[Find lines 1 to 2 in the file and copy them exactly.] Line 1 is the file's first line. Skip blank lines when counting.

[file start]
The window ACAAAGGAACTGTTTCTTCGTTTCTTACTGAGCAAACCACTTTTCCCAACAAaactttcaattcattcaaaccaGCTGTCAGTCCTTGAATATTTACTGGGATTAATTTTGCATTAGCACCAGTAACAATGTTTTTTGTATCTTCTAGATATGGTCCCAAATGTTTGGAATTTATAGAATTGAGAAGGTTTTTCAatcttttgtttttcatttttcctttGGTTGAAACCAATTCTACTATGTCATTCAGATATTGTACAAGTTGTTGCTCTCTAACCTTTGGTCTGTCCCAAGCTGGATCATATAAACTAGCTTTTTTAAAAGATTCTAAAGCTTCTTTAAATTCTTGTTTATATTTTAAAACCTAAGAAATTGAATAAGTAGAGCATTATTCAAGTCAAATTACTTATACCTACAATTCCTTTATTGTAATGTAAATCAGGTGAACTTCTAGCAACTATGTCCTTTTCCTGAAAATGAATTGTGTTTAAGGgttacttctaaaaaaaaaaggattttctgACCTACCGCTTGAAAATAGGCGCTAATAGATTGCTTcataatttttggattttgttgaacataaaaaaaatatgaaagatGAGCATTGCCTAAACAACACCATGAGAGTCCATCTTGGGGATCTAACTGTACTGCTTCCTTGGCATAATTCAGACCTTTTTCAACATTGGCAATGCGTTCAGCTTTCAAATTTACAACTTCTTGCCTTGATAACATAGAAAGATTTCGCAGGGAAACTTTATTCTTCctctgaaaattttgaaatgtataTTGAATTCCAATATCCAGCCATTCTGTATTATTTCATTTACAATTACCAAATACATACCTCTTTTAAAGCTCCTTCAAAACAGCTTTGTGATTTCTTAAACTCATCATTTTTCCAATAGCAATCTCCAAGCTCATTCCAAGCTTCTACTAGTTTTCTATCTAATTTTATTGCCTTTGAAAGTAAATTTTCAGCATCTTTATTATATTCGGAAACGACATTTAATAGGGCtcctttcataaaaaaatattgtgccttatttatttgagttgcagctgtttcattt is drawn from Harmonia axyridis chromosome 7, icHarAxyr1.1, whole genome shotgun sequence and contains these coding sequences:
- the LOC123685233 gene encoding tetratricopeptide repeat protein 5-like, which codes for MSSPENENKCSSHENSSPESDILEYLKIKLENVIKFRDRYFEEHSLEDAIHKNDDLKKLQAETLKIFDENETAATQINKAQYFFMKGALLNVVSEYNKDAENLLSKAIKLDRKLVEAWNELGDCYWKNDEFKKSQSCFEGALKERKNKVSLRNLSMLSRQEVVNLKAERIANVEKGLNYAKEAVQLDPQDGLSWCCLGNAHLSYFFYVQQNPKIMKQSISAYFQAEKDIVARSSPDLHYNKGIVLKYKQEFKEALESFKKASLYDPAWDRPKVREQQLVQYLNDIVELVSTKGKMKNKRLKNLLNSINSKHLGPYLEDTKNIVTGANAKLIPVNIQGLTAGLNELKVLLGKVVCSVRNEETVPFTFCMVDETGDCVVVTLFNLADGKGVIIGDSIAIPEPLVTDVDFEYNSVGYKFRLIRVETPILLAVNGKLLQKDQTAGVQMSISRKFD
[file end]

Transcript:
The window ACAAAGGAACTGTTTCTTCGTTTCTTACTGAGCAAACCACTTTTCCCAACAAaactttcaattcattcaaaccaGCTGTCAGTCCTTGAATATTTACTGGGATTAATTTTGCATTAGCACCAGTAACAATGTTTTTTGTATCTTCTAGATATGGTCCCAAATGTTTGGAATTTATAGAATTGAGAAGGTTTTTCAatcttttgtttttcatttttcctttGGTTGAAACCAATTCTACTATGTCATTCAGATATTGTACAAGTTGTTGCTCTCTAACCTTTGGTCTGTCCCAAGCTGGATCATATAAACTAGCTTTTTTAAAAGATTCTAAAGCTTCTTTAAATTCTTGTTTATATTTTAAAACCTAAGAAATTGAATAAGTAGAGCATTATTCAAGTCAAATTACTTATACCTACAATTCCTTTATTGTAATGTAAATCAGGTGAACTTCTAGCAACTATGTCCTTTTCCTGAAAATGAATTGTGTTTAAGGgttacttctaaaaaaaaaaggattttctgACCTACCGCTTGAAAATAGGCGCTAATAGATTGCTTcataatttttggattttgttgaacataaaaaaaatatgaaagatGAGCATTGCCTAAACAACACCATGAGAGTCCATCTTGGGGATCTAACTGTACTGCTTCCTTGGCATAATTCAGACCTTTTTCAACATTGGCAATGCGTTCAGCTTTCAAATTTACAACTTCTTGCCTTGATAACATAGAAAGATTTCGCAGGGAAACTTTATTCTTCctctgaaaattttgaaatgtataTTGAATTCCAATATCCAGCCATTCTGTATTATTTCATTTACAATTACCAAATACATACCTCTTTTAAAGCTCCTTCAAAACAGCTTTGTGATTTCTTAAACTCATCATTTTTCCAATAGCAATCTCCAAGCTCATTCCAAGCTTCTACTAGTTTTCTATCTAATTTTATTGCCTTTGAAAGTAAATTTTCAGCATCTTTATTATATTCGGAAACGACATTTAATAGGGCtcctttcataaaaaaatattgtgccttatttatttgagttgcagctgtttcattt is drawn from Harmonia axyridis chromosome 7, icHarAxyr1.1, whole genome shotgun sequence and contains these coding sequences:
- the LOC123685233 gene encoding tetratricopeptide repeat protein 5-like, which codes for MSSPENENKCSSHENSSPESDILEYLKIKLENVIKFRDRYFEEHSLEDAIHKNDDLKKLQAETLKIFDENETAATQINKAQYFFMKGALLNVVSEYNKDAENLLSKAIKLDRKLVEAWNELGDCYWKNDEFKKSQSCFEGALKERKNKVSLRNLSMLSRQEVVNLKAERIANVEKGLNYAKEAVQLDPQDGLSWCCLGNAHLSYFFYVQQNPKIMKQSISAYFQAEKDIVARSSPDLHYNKGIVLKYKQEFKEALESFKKASLYDPAWDRPKVREQQLVQYLNDIVELVSTKGKMKNKRLKNLLNSINSKHLGPYLEDTKNIVTGANAKLIPVNIQGLTAGLNELKVLLGKVVCSVRNEETVPFTFCMVDETGDCVVVTLFNLADGKGVIIGDSIAIPEPLVTDVDFEYNSVGYKFRLIRVETPILLAVNGKLLQKDQTAGVQMSISRKFD